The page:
Like many of his fellow Vietnam veterans, Kenneth Williams was fresh out of high school when he began a nearly 2½ year tour of duty as a radioman aboard the USS Hull, a destroyer that patrolled the sea, including the waters of Danang Harbor off the coast of Vietnam.
The soldiers and sailors on the rivers inside Vietnam were “brown water” servicemen. Williams is considered a “blue water” veteran because he never set foot on Vietnamese soil and his ship did not operate on the inland waterways of Vietnam.
That distinction makes a world of difference to the U.S. Department of Veterans Affairs. In 2002, the VA decided to exclude thousands of Blue Water Navy veterans from receiving some benefits for exposure to the poisonous herbicide Agent Orange, which was used to defoliate forests and jungles to expose opposing Viet Cong and North Vietnamese fighters. The Agent Orange Act of 1991 said veterans who served anywhere in Vietnam from Jan. 9, 1962, to May 7, 1975, are presumed to have been exposed to Agent Orange and are eligible for VA compensation benefits.
Williams, 69, of Harrisburg served aboard the USS Hull from March 1965 until June 1967. Williams said he’s certain he was exposed to Agent Orange.
When Williams was diagnosed with a heart condition often associated with Agent Orange exposure, he applied for disability benefits but was denied because of the VA’s 2002 decision.
“Because I didn’t have boots on the ground, I wasn’t covered,” he said. “I could have stepped one foot off the ship on Vietnam soil, and I would have been covered.”
Williams has joined other Blue Water Navy veterans to call attention to bills in the U.S. Senate and Congress to establish the Blue Water Navy Vietnam Veterans Act and restore the benefits the VA stripped in 2002. The Blue Water Navy Vietnam Veterans Association also has filed a lawsuit against the VA to restore “the presumption of service connection for diseases associated with exposure” to Agent Orange.
Blue Water Navy Vietnam Veterans Association Executive Director John Rossie equates the presumptive right to “you were there, you were exposed — not ‘if’ you were exposed.”
The proposed act adds “the territorial seas of such Republic” to follow the establishment of compensation and benefits for military personnel who “served on active duty in the Republic of Vietnam.”
A rally is set for May 18 in Washington, D.C., to call attention to the bills, which currently are “languishing” in House and Senate committees, Rossie said. The association is calling for peaceful demonstrations outside all VA facilities to bring attention to the legislation.
Williams firmly supports the cause but said he won’t participate in a rally outside the Truman Memorial Veterans’ Hospital because his anger and frustration are directed at higher powers.
“I don’t have a problem with my VA here,” he said. “I’ve been treated great. It’s the head honchos” in Washington “that are the culprits — not this hospital.”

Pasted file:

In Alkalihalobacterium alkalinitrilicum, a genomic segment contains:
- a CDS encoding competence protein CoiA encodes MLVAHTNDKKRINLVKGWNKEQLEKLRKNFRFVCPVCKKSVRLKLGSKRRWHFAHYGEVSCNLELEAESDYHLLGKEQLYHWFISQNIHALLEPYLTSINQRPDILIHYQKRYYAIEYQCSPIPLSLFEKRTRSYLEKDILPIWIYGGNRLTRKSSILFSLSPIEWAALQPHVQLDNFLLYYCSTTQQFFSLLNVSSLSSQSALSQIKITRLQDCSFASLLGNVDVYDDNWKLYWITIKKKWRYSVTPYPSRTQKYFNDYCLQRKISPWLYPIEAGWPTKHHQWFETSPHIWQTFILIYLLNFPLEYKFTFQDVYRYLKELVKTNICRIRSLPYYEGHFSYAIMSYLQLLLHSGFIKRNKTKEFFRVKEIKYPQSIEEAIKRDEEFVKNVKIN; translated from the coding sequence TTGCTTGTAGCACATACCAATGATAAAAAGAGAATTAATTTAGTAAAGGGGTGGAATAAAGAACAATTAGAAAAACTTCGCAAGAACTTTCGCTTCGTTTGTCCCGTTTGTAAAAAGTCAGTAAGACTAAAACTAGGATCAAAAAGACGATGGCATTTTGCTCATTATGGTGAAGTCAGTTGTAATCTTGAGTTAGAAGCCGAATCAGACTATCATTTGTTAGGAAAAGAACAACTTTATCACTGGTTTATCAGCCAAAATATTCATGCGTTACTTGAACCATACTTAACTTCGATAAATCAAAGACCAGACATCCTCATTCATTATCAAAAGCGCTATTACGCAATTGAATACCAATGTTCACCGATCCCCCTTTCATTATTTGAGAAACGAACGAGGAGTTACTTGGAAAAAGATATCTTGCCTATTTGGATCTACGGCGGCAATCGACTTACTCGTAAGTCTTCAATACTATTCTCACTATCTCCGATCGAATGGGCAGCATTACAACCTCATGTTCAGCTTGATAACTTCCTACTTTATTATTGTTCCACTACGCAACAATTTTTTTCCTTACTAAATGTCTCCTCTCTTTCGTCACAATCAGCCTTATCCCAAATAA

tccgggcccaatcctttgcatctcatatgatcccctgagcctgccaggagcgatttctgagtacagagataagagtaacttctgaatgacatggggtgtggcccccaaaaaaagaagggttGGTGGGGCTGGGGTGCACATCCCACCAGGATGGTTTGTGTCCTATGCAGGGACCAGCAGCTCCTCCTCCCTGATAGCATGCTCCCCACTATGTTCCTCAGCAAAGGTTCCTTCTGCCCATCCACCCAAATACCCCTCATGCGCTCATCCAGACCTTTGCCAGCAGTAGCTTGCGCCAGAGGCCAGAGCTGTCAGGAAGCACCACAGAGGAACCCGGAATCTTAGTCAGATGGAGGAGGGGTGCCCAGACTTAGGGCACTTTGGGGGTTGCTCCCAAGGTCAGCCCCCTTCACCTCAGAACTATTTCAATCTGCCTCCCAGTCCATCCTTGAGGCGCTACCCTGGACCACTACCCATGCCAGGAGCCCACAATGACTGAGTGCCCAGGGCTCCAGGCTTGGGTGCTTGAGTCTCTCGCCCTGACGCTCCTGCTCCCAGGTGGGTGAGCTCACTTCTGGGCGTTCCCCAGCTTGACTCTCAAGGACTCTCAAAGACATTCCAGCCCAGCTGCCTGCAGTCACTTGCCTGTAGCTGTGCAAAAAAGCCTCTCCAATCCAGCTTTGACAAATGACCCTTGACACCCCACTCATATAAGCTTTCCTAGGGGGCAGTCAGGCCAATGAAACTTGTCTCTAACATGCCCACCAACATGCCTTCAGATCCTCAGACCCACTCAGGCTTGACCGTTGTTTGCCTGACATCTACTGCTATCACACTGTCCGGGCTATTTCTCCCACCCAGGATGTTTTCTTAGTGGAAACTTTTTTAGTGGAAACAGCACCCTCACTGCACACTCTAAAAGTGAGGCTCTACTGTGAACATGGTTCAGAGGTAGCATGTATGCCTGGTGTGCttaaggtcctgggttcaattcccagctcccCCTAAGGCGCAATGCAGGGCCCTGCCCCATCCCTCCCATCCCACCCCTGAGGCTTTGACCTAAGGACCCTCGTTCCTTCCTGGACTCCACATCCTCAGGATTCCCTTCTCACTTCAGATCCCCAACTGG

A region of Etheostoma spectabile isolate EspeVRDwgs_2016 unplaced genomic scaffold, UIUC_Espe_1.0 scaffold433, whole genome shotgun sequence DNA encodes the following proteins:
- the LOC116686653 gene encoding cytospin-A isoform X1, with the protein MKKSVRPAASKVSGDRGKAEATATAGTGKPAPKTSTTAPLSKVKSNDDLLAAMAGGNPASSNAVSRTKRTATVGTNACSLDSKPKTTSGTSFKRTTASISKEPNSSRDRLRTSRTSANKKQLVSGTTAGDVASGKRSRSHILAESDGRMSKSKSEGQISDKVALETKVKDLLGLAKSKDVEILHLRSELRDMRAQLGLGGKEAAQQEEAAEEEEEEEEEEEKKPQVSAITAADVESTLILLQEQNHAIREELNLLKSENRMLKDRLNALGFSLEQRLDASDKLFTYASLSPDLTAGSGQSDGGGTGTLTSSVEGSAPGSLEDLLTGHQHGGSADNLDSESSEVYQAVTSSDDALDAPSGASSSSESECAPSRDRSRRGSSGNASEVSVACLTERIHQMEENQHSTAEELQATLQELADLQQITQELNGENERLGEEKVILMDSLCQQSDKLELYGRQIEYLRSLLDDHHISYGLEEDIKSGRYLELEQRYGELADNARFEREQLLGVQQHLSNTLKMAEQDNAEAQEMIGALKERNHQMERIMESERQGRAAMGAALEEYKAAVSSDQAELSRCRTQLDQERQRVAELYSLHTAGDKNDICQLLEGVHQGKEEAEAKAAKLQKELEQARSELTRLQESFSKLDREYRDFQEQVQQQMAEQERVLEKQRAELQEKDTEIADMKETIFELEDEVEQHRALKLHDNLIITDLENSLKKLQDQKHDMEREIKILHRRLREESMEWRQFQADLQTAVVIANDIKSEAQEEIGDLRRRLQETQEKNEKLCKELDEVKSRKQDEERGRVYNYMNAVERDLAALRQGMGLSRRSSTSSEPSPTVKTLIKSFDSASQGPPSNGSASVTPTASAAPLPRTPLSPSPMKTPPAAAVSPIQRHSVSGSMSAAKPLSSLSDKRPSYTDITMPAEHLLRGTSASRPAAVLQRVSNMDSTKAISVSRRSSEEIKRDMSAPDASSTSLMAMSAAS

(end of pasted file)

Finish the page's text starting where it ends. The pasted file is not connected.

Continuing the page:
Williams said other governments, including New Zealand, Australia and Canada, have determined that Navy personnel were in some ways more affected by Agent Orange “than the guys who had boots on the ground.”
A 2011 study by the National Institute of Medicine found multiple ways that Blue Water Navy veterans might have been exposed to Agent Orange but that there was not enough information to determine conclusively whether they had or had not been exposed to the herbicide. Another National Institute of Medicine report suggested that Blue Water Navy veterans be included in a set of Vietnam-era veterans with “presumed herbicide exposure.”
The desalination process that made seawater potable for servicemen on the ship didn’t remove toxins, Williams said. “We cooked with it, drank it, showered in it.”
An electrician he served alongside on the destroyer has non-Hodgkin lymphoma. A fellow radioman is in a nursing home near Memphis. Williams said others he served with now suffer from health conditions associated with Agent Orange exposure.
“They get health care, but they can’t get disability,” Williams said. “There’s just so many things that’s pointing toward our ship being contaminated with this stuff.”
The VA does consider cases of Blue Water Navy veterans who say they were exposed to herbicides during military service for disability compensation, though each case is adjudicated on an individual basis. The VA does not require any proof of a service connection from veterans who have non-Hodgkin lymphoma because the department recognizes the disease as related to service in Vietnam or the republic’s offshore waters.
Agent Orange exposure often shows up much later in life or in birth defects.
“Knock on wood and praise God that none of my kids have that stuff,” Williams said. “But that doesn’t mean I wasn’t exposed to it.”
Rossie said tens of thousands of Blue Water veterans are depending on congressional action or public pressure on the VA to reinstate the benefits.
“We are dealing with serious health issues that range from cancer to diabetes and from Parkinson’s to heart disease,” he said. “Many of these diseases have made it nearly impossible for some of us to get steady work.”
Rossie said the VA extended benefits to Air Force members last year who flew in planes that were used to spray the “toxic cocktail” in Vietnam. He wonders why the Navy veterans are still being ignored.
“We breathed the Agent Orange-polluted air that drifted from the coast and drank water sprinkled with” the toxin, he said. “Now our bodies are paying the price.”
Posted in Local on Sunday, April 24, 2016 12:00 am.